Survey predicts 'bullish' commercial market.
DLA Piper's State of the Market 2007 real estate survey, which measured the attitudes and perspectives of 274 top executives within the commercial real estate industry, concluded that "abundant capital flows from both private-equity funds and traditional lending sources have spurred an insatiable demand for real estate assets."
The survey noted that 78 percent of respondents described their 12-month outlook for the U.S. commercial real estate industry as "bullish," up from 43 percent in 2005. When asked the primary reason for their confidence, 48 percent cited the continued growth of the U.S. economy.
Building upon the momentum generated by the historic number of transactions that occurred in 2006, nine out of 10 survey respondents said they expect the public-to-private merger-and-acquisition (M & A) trend will continue in the coming year, according to Jay Epstien, chair of DLA Piper's U.S. Real Estate Practice Group.
"The growing influence of private-equity capital in the real estate markets is unmistakable, yet the overwhelming spike in optimism throughout the industry is surprising at a time when some industry experts fear that pricing may have peaked and there is also new evidence of a slowdown in the U.S. economy," said Epstien.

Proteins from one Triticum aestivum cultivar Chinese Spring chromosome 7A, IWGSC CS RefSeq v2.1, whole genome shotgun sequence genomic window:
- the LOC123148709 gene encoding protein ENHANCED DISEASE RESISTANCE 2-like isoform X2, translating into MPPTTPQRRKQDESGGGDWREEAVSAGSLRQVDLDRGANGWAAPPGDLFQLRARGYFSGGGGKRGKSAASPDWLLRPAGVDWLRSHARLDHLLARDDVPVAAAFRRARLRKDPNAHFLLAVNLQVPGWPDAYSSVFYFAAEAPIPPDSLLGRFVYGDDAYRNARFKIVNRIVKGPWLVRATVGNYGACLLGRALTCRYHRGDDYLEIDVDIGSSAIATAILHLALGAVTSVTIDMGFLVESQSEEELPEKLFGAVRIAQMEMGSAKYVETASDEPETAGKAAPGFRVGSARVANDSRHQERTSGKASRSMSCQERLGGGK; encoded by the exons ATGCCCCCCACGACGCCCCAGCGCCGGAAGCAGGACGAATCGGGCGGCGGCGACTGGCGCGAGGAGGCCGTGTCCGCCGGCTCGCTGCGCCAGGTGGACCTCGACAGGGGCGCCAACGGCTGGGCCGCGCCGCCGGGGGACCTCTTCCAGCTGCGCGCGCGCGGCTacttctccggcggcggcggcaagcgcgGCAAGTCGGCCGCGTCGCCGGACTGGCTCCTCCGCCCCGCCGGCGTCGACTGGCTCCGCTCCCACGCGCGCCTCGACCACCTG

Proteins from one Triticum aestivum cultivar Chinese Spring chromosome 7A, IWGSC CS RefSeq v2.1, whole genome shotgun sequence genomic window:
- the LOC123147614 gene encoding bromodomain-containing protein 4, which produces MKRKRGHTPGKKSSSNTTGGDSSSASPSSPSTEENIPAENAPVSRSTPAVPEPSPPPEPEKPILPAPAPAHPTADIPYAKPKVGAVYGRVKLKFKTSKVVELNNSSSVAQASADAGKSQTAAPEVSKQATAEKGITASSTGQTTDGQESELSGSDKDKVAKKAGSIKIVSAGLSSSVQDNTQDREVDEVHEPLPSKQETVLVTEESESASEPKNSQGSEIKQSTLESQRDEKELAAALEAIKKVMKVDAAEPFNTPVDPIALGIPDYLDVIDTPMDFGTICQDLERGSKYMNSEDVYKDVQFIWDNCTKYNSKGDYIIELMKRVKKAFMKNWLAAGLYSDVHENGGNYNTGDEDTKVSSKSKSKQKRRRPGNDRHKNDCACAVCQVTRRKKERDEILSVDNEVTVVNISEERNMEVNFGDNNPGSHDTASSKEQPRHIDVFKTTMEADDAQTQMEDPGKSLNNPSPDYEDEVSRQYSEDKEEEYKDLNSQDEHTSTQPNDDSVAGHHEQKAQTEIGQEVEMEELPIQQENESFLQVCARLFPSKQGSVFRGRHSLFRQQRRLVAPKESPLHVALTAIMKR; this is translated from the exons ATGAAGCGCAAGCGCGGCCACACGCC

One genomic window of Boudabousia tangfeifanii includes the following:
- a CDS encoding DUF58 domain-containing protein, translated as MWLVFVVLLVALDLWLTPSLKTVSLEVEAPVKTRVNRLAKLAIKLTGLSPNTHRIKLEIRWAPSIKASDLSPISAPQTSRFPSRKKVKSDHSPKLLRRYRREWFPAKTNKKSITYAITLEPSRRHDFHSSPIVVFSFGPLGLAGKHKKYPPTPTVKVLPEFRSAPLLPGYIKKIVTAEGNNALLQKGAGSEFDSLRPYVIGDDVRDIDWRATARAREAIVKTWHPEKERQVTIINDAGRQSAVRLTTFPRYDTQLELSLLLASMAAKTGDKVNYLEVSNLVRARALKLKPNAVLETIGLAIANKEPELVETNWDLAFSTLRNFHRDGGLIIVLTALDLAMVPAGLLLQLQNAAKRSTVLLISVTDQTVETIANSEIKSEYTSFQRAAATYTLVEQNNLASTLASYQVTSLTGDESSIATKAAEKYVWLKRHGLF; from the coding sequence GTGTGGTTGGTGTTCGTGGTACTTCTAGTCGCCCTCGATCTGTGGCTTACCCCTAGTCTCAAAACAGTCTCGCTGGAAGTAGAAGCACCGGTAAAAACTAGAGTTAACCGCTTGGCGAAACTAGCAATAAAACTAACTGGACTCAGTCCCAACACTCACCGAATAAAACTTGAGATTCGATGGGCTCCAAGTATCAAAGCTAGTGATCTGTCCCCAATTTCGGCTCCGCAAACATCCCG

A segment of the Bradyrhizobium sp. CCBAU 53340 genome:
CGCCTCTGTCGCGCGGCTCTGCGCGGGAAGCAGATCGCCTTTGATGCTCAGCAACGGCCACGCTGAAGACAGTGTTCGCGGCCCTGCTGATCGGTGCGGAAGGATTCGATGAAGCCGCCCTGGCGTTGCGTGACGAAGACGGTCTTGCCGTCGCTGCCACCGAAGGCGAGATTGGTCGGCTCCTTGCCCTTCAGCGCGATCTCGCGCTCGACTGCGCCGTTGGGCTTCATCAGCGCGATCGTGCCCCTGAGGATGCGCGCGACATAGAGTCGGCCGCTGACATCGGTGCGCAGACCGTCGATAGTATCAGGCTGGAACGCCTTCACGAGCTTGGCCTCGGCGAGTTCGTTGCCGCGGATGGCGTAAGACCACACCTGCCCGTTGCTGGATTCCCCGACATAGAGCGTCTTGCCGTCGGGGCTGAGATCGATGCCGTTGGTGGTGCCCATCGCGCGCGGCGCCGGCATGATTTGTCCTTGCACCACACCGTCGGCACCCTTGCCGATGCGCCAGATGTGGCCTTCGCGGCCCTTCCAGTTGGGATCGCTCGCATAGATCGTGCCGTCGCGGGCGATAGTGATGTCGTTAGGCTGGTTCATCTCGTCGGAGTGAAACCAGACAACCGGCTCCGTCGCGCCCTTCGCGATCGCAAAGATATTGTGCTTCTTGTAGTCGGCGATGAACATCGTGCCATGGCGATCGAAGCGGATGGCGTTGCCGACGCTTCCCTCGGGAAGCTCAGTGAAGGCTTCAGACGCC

Respondents cited a confluence of key factors driving the record number of public-to-private deals, led by private-equity funds willing to pay a premium for real estate assets, cheap rates in the debt market and the public markets undervaluing REITs.
"It is also interesting to note that the majority of executives believe the public-to-private consolidation trend, which has been dominated by many of the largest players in the industry, will create an abundance of opportunities for the smaller players, not just the large investors," explained Epstien.
The DLA Piper survey also concluded the following:
* Despite the greatest cap-rate compression in the history of the U.S. commercial real estate industry, 10 percent of respondents believe cap rates will dip further into historic lows while 72 percent do not expect any significant changes.
* Perhaps as a direct consequence of the slowdown in the single-family residential housing market and the subprime lending situation, multifamily continues to be the most attractive real estate investment opportunity in the coming year as 26 percent of survey respondents chose multifamily over other investment options.
* Investor interest in Eastern Europe and Russia was lower than expected, at a time when many U.S. investors are active in those markets.
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|Date:||Jul 1, 2007|
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